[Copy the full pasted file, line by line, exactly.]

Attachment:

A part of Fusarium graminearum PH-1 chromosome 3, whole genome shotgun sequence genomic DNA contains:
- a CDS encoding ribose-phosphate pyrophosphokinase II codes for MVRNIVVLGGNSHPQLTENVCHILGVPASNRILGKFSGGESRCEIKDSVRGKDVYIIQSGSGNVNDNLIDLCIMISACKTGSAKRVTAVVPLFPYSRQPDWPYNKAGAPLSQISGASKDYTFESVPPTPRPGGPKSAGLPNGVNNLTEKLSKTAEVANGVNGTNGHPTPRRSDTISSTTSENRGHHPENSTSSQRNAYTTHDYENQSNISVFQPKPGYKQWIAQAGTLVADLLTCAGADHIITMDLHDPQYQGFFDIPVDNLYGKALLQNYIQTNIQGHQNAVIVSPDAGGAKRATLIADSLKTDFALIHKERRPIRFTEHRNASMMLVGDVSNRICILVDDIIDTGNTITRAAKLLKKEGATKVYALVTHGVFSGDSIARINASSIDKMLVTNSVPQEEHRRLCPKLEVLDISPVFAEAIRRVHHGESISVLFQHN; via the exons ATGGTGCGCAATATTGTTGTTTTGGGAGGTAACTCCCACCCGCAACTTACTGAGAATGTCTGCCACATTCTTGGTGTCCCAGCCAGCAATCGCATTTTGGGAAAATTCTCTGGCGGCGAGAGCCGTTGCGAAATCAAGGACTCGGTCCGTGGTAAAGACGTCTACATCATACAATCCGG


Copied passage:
A part of Fusarium graminearum PH-1 chromosome 3, whole genome shotgun sequence genomic DNA contains:
- a CDS encoding ribose-phosphate pyrophosphokinase II codes for MVRNIVVLGGNSHPQLTENVCHILGVPASNRILGKFSGGESRCEIKDSVRGKDVYIIQSGSGNVNDNLIDLCIMISACKTGSAKRVTAVVPLFPYSRQPDWPYNKAGAPLSQISGASKDYTFESVPPTPRPGGPKSAGLPNGVNNLTEKLSKTAEVANGVNGTNGHPTPRRSDTISSTTSENRGHHPENSTSSQRNAYTTHDYENQSNISVFQPKPGYKQWIAQAGTLVADLLTCAGADHIITMDLHDPQYQGFFDIPVDNLYGKALLQNYIQTNIQGHQNAVIVSPDAGGAKRATLIADSLKTDFALIHKERRPIRFTEHRNASMMLVGDVSNRICILVDDIIDTGNTITRAAKLLKKEGATKVYALVTHGVFSGDSIARINASSIDKMLVTNSVPQEEHRRLCPKLEVLDISPVFAEAIRRVHHGESISVLFQHN; via the exons ATGGTGCGCAATATTGTTGTTTTGGGAGGTAACTCCCACCCGCAACTTACTGAGAATGTCTGCCACATTCTTGGTGTCCCAGCCAGCAATCGCATTTTGGGAAAATTCTCTGGCGGCGAGAGCCGTTGCGAAATCAAGGACTCGGTCCGTGGTAAAGACGTCTACATCATACAATCCGG